Three’s a herd!
Hey everyone! It’s Caleb again! It’s been an eventful, awesome summer for the Elephant Care Team. On August 8, we opened our all-new African Savanna, and if you’ve been paying attention to our social networks, you have been seeing something a little different about our elephant herd: a third elephant!
Toward the end of July, Kelly and Tara welcomed Msholo to our brand-new African Savanna and state-of-the-art Zambezi Elephant Center. Following his routine quarantine period, we began introductions between Msholo and the girls. We spent a couple weeks doing “howdies,” which is where we had Msholo and the girls in neighboring areas where they could touch and interact without actually being in the same space. It wasn’t long before we knew he was going to fit right in! Once our team felt the elephants were ready, we started putting them all together outside. From day one, it couldn’t have gone better! Within hours, the elephants settled down from the excitement of something new, and they’ve been doing great ever since.
So, let’s talk about bull elephants, since this is new for Zoo Atlanta. Adult male elephants can weigh up to 15,000 pounds (Msholo weighs 11,000 pounds!) and are extremely curious and social animals. It’s a common myth that bulls are considered these “unsocial loners”; however, that is not the case. Both in human care and in the wild, bulls still stick around female family herds and have even been shown to form small bachelor herds where they play, roughhouse, and ultimately learn how to be an elephant. (Consider this myth: busted!) Once they reach a certain age, bulls go through something called musth, which is a reoccurring period where testosterone levels can be ten times their normal levels. Depending on age and dominance, musth can last anywhere from a few days to months. Due to this massive increase in hormone levels, behavior in bulls can be unpredictable and potentially aggressive. Taking this into consideration, our facility was built with the specialized care of male elephants in mind. While Msholo is incredibly social with both the care team and other elephants, we have the space to allow him or other bull elephants to be solitary during these periods, where he can have specialized care beyond his normal high-quality care he would get every day.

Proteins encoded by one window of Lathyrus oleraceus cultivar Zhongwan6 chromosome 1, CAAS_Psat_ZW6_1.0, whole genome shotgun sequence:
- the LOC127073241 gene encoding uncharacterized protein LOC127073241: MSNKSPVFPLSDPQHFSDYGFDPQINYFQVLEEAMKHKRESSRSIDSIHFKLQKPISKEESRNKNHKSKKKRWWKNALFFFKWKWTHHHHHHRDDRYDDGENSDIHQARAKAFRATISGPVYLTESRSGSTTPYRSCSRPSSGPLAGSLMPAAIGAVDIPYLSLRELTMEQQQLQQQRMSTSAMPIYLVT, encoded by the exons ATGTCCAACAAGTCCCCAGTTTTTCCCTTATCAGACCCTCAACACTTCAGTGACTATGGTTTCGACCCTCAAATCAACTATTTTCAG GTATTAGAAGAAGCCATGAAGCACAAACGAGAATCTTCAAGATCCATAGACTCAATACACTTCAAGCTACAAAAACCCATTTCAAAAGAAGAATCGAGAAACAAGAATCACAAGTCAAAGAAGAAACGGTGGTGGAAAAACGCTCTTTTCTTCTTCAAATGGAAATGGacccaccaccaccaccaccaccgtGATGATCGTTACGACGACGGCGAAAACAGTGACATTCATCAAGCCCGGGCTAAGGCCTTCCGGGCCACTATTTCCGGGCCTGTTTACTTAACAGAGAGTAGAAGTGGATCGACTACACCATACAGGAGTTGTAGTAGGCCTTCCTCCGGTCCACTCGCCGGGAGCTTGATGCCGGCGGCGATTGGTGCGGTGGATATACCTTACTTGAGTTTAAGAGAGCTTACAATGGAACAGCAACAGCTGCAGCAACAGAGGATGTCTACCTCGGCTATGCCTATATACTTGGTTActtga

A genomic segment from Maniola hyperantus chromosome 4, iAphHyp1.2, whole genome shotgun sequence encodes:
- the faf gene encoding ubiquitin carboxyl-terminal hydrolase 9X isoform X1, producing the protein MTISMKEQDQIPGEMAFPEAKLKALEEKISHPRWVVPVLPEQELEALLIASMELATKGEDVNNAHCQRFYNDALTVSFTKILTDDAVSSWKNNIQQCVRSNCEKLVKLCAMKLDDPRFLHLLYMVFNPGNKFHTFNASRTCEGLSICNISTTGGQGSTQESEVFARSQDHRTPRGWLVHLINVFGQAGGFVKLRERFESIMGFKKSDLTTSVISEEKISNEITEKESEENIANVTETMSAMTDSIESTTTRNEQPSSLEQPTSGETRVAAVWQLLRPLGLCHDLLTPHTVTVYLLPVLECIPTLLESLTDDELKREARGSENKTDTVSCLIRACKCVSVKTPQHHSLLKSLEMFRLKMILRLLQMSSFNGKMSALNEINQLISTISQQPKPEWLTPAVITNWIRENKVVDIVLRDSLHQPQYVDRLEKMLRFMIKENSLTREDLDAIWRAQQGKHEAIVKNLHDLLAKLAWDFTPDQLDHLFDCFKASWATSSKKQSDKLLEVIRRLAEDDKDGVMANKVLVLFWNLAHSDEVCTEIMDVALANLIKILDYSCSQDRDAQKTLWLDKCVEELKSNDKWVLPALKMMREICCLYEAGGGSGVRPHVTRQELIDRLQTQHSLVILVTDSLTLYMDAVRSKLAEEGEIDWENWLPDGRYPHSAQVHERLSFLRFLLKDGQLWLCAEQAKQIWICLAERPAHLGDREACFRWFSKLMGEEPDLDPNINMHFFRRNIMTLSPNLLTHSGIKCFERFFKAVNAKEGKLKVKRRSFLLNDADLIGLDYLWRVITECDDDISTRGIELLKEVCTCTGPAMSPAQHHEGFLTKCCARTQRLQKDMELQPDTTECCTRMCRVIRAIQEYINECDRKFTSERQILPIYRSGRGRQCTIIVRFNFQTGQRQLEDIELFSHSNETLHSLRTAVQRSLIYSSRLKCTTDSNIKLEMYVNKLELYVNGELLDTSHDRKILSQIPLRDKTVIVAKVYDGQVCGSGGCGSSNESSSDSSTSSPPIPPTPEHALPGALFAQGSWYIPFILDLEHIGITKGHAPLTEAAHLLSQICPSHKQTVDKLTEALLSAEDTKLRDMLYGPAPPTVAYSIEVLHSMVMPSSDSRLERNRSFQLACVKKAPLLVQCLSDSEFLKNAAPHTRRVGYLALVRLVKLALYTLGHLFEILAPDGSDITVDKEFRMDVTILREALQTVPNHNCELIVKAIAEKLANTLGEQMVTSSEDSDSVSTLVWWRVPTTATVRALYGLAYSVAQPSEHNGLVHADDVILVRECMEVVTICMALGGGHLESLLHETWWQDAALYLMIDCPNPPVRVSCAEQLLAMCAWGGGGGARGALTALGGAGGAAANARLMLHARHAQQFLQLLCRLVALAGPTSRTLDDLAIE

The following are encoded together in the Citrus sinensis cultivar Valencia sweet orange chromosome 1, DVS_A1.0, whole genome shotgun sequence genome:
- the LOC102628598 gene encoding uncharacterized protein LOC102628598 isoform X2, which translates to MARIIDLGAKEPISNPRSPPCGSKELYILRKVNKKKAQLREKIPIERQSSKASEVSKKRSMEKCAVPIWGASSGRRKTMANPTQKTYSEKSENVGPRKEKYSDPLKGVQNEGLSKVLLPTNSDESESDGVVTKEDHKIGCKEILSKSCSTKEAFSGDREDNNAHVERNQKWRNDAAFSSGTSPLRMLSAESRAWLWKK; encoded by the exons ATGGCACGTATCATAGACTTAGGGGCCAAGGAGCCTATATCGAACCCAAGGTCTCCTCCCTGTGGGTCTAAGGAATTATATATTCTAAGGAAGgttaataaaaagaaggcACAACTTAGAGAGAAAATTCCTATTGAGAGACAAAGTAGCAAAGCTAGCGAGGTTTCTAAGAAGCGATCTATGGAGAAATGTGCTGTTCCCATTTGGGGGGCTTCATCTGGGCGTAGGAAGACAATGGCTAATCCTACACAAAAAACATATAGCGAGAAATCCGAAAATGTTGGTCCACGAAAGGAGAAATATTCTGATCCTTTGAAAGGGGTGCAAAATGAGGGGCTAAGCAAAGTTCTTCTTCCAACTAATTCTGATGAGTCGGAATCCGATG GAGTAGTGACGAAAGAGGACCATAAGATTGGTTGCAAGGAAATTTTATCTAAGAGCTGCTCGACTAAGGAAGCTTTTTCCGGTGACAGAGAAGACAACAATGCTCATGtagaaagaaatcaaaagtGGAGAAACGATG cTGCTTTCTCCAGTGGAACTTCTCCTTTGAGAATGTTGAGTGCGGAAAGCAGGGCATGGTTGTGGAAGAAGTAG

Lastly, a lot of guests have asked me about breeding. We have no intention of breeding Msholo with Kelly or Tara, as both of the females are 36 years old. The Animal Care Team monitors their reproductive health as part of their ongoing care plan, and they are not considered to be candidates to breed due to their age. That being said, the Zambezi Elephant Center and African Savanna has the capacity to house up to seven adult elephants (including the capability to have a breeding herd), so it is something we have the capacity for in the future. Nevertheless, our focus is always on excellent elephant care for the elephants we currently have. And the next step for Kelly and Tara was bringing in another companion, and we are so happy it’s been success!
So next time you’re at the Zoo, make sure you come by the African Savanna and check out our herd. We’re the ones with big ears, long trunks, and tusks! Hope to see you soon.
Keeper I, Elephants
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